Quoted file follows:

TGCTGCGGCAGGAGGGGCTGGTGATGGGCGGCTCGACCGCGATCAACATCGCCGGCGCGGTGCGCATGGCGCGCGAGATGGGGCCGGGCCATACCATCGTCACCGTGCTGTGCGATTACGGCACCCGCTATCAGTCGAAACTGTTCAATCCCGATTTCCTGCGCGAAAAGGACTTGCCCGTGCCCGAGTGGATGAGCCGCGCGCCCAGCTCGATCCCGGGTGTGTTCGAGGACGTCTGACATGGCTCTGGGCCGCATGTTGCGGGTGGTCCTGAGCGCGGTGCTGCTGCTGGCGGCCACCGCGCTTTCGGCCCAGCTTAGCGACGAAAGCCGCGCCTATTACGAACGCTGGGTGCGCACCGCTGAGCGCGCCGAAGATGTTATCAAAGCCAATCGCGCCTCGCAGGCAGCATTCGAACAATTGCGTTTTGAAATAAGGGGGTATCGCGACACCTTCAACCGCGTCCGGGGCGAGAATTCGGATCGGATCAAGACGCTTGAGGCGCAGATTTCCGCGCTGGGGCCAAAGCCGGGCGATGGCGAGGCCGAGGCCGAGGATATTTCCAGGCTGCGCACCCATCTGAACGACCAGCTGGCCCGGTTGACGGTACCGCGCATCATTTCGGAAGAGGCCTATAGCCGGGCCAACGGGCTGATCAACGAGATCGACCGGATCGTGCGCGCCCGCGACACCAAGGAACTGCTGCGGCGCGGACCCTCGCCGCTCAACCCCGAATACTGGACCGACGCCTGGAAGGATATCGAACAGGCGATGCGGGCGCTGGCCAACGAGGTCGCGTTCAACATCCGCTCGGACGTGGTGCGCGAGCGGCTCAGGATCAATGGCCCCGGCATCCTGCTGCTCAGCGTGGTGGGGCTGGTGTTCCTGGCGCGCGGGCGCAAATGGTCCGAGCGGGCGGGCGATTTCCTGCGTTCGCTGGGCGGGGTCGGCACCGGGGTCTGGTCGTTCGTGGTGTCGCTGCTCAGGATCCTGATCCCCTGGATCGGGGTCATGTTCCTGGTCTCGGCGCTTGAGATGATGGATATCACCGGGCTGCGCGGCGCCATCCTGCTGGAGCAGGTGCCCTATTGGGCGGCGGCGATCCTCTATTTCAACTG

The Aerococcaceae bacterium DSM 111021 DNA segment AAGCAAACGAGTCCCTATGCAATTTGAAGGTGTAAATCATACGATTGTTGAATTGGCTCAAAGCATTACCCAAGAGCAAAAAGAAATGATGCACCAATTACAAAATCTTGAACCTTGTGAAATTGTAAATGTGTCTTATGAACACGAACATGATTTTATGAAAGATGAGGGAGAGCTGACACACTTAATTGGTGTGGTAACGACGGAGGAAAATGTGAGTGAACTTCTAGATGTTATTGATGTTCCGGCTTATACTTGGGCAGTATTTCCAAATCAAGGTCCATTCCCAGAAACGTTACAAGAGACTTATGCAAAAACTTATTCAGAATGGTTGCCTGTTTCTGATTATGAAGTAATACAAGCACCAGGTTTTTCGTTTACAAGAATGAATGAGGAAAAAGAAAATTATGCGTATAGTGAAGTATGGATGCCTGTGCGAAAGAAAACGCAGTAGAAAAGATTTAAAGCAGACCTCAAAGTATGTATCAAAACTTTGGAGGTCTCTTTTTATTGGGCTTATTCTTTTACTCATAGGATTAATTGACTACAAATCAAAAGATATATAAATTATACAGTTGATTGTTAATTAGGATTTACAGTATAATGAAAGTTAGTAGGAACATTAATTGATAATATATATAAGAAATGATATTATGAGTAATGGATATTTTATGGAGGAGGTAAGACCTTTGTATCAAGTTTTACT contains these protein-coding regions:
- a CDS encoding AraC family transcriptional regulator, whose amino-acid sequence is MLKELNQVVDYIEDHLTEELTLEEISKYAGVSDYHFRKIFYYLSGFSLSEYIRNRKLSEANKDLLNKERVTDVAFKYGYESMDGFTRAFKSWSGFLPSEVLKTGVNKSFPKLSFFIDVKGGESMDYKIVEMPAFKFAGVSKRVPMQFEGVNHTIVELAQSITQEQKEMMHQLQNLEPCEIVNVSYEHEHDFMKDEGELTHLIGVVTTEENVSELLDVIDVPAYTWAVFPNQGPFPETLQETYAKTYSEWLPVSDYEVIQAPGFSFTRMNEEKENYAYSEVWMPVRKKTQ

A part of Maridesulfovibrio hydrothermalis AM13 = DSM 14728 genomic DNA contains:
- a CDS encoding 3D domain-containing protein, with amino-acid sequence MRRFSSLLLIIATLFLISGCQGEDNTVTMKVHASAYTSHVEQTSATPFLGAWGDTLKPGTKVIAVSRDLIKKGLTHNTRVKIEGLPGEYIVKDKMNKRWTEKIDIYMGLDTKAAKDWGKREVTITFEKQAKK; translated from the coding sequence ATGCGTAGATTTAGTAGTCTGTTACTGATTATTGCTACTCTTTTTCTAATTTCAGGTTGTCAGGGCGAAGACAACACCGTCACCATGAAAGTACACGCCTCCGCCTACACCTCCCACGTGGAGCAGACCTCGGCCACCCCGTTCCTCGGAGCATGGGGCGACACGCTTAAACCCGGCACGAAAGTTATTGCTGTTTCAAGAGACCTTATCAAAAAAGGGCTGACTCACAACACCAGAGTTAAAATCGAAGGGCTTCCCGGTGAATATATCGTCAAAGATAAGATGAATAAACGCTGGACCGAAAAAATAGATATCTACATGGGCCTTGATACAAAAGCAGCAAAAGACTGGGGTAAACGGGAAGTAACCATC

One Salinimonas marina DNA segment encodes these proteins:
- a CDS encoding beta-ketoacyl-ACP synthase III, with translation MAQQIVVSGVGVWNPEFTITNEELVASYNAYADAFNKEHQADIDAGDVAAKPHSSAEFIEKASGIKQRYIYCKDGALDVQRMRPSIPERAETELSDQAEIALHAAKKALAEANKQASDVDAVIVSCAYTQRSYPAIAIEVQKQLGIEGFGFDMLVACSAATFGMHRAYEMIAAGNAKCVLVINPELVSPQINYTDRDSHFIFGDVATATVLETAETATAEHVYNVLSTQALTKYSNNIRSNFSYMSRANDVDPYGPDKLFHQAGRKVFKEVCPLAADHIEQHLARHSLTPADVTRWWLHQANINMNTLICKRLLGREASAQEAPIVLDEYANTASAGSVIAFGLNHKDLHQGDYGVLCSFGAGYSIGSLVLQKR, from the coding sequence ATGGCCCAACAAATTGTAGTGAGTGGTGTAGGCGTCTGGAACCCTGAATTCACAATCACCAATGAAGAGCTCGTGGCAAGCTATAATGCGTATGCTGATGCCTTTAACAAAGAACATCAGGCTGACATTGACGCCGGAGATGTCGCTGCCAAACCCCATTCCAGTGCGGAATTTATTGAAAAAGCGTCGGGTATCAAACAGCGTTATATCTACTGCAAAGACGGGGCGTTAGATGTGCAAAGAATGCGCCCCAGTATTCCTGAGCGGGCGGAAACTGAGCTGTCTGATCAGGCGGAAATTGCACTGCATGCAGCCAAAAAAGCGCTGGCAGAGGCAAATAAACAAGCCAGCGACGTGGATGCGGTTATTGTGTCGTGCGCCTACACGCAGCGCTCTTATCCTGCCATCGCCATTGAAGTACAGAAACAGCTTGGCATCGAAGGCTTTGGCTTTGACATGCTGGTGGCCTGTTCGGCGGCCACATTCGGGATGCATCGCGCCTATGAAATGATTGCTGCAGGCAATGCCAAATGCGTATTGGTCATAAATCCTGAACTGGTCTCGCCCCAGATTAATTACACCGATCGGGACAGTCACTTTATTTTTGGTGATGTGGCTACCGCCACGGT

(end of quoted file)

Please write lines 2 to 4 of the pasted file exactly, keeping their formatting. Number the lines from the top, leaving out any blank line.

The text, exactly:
The Aerococcaceae bacterium DSM 111021 DNA segment AAGCAAACGAGTCCCTATGCAATTTGAAGGTGTAAATCATACGATTGTTGAATTGGCTCAAAGCATTACCCAAGAGCAAAAAGAAATGATGCACCAATTACAAAATCTTGAACCTTGTGAAATTGTAAATGTGTCTTATGAACACGAACATGATTTTATGAAAGATGAGGGAGAGCTGACACACTTAATTGGTGTGGTAACGACGGAGGAAAATGTGAGTGAACTTCTAGATGTTATTGATGTTCCGGCTTATACTTGGGCAGTATTTCCAAATCAAGGTCCATTCCCAGAAACGTTACAAGAGACTTATGCAAAAACTTATTCAGAATGGTTGCCTGTTTCTGATTATGAAGTAATACAAGCACCAGGTTTTTCGTTTACAAGAATGAATGAGGAAAAAGAAAATTATGCGTATAGTGAAGTATGGATGCCTGTGCGAAAGAAAACGCAGTAGAAAAGATTTAAAGCAGACCTCAAAGTATGTATCAAAACTTTGGAGGTCTCTTTTTATTGGGCTTATTCTTTTACTCATAGGATTAATTGACTACAAATCAAAAGATATATAAATTATACAGTTGATTGTTAATTAGGATTTACAGTATAATGAAAGTTAGTAGGAACATTAATTGATAATATATATAAGAAATGATATTATGAGTAATGGATATTTTATGGAGGAGGTAAGACCTTTGTATCAAGTTTTACT contains these protein-coding regions:
- a CDS encoding AraC family transcriptional regulator, whose amino-acid sequence is MLKELNQVVDYIEDHLTEELTLEEISKYAGVSDYHFRKIFYYLSGFSLSEYIRNRKLSEANKDLLNKERVTDVAFKYGYESMDGFTRAFKSWSGFLPSEVLKTGVNKSFPKLSFFIDVKGGESMDYKIVEMPAFKFAGVSKRVPMQFEGVNHTIVELAQSITQEQKEMMHQLQNLEPCEIVNVSYEHEHDFMKDEGELTHLIGVVTTEENVSELLDVIDVPAYTWAVFPNQGPFPETLQETYAKTYSEWLPVSDYEVIQAPGFSFTRMNEEKENYAYSEVWMPVRKKTQ

A part of Maridesulfovibrio hydrothermalis AM13 = DSM 14728 genomic DNA contains: